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HEALTH

Covid-19: What can you do this Easter in lockdown Italy?

As the whole of Italy moves into a red zone from Saturday for three days, Italian authorities step up their police presence. Here's what you can still do legally over the Easter weekend.

Covid-19: What can you do this Easter in lockdown Italy?
Easter eggs on sale in Rome. (Photo by Filippo MONTEFORTE / AFP)

Just over a year since Italy was first hit by the outbreak of Covid-19, people in Italy are now facing a second Easter in lockdown.

The decision came to limit movements and gatherings during a national holiday that normally sees Italians visit friends and family or make trips to the seaside.

EXPLAINED:

In a bid to control movement during the Easter weekend, Italian authorities have placed the whole country in the harshest of Covid-19 restrictions, moving every region into a ‘red’ zone.

To bolster lockdown efforts, the Ministry of the Interior has called for increased security, including deploying an extra 70,000 police officers to patrol areas at high risk of assemblies. Those spaces include parks, urban areas, coastlines, roads, train stations, ports and airports.

Italy’s Minister of the Interior, Luciana Lamorgese, defined the surveillance as “rigorous” but balanced during a meeting at the National Committee for Order and Security on Thursday.

READ ALSO: Italy to remain in partial lockdown until end of April

The current orange or red restrictions are in force until midnight on Friday, after which, the whole of Italy will be placed under red zone restrictions for the days of April 3-5th.

‘Red zone’ over Easter for all of Italy

The usual rules for a red zone include a complete ban on moving between municipalities and moving around within your own area, unless it’s for essential reasons, by either public or private transport. You cannot travel to any private home other than your own.

Exceptions are made to this rule over the Easter weekend, however. From April 3rd-5th, you can travel within your region to visit friends and relatives, once a day between 5am and 10pm.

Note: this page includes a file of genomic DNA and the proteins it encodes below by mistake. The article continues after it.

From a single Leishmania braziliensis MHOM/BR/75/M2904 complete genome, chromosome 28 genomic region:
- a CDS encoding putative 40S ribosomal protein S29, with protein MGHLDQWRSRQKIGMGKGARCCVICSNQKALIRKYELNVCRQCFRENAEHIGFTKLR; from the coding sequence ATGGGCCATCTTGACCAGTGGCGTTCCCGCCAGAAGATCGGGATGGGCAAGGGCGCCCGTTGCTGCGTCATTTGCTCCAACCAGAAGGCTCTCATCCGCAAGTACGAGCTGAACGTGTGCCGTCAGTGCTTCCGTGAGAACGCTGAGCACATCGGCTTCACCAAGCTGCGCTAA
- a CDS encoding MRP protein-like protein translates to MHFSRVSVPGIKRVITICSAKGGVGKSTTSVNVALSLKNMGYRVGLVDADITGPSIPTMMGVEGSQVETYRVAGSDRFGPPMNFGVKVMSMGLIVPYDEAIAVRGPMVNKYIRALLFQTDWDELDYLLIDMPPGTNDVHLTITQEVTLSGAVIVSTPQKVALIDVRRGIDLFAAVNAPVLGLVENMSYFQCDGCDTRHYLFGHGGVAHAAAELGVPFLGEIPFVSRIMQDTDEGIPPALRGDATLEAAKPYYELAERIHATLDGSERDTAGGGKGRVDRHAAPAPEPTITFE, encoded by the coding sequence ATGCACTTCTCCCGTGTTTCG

No more than two adults, plus children under 14, should travel together at once.

READ ALSO: 12 Italian Easter foods you have to try at least once

Restaurants and bars are closed to diners, though they can continue to offer takeaway or home delivery.

All cultural sites, including museums, galleries, cinemas, theatres and concert halls, are shut.

In red zones, shops are closed except for those deemed essential, which include supermarkets and other food shops, tabacchi (tobacconists/newsagents), and pharmacies. Children’s clothes shops are also open.

Religious services can continue to take place, with social distancing and other precautions.

Chocolate bunnies in Switzerland
Photo: Stefan Wermuth / AFP

Hairdressers and beauticians will be closed. 

All team sports activities are suspended. Solo exercise such as running or walking is allowed.

Travel to a second home is allowed only if you can prove you had the right to enter the property (as owner or tenant) before January 14th 2021.

This means new short-term rentals are not allowed, and you can’t stay with relatives: “The house of destination must not be inhabited by people not belonging to the family unit”, according to the health ministry. 

Some regions have placed their own restrictions on visits from non-residents over Easter.

READ ALSO: ‘Don’t come’: Italian regions seek to stop second-home owners visiting

Apart from this exception for second homes, Italy has a nationwide travel ban on all non-essential journeys between regions. Whichever zone they’re in, people are only supposed to leave their own region for urgent reasons like work or medical emergencies.

Italy also has a national curfew in place every night between 10pm and 5am.

If you need to leave the house between these hours, or travel between towns or regions, or within a red zone, you should be prepared to fill in a self-declaration form justifying the reasons for your trip. 

Please note The Local is not able to advise on specific situations.  For more information on the restrictions please see the Italian Health Ministry’s website (in English).

Member comments

  1. Total contradiction! No wonder people are confused: ….

    “The current orange or red restrictions are in force until midnight on Friday, after which, the whole of Italy will be placed under red zone restrictions for the days of April 3-5th.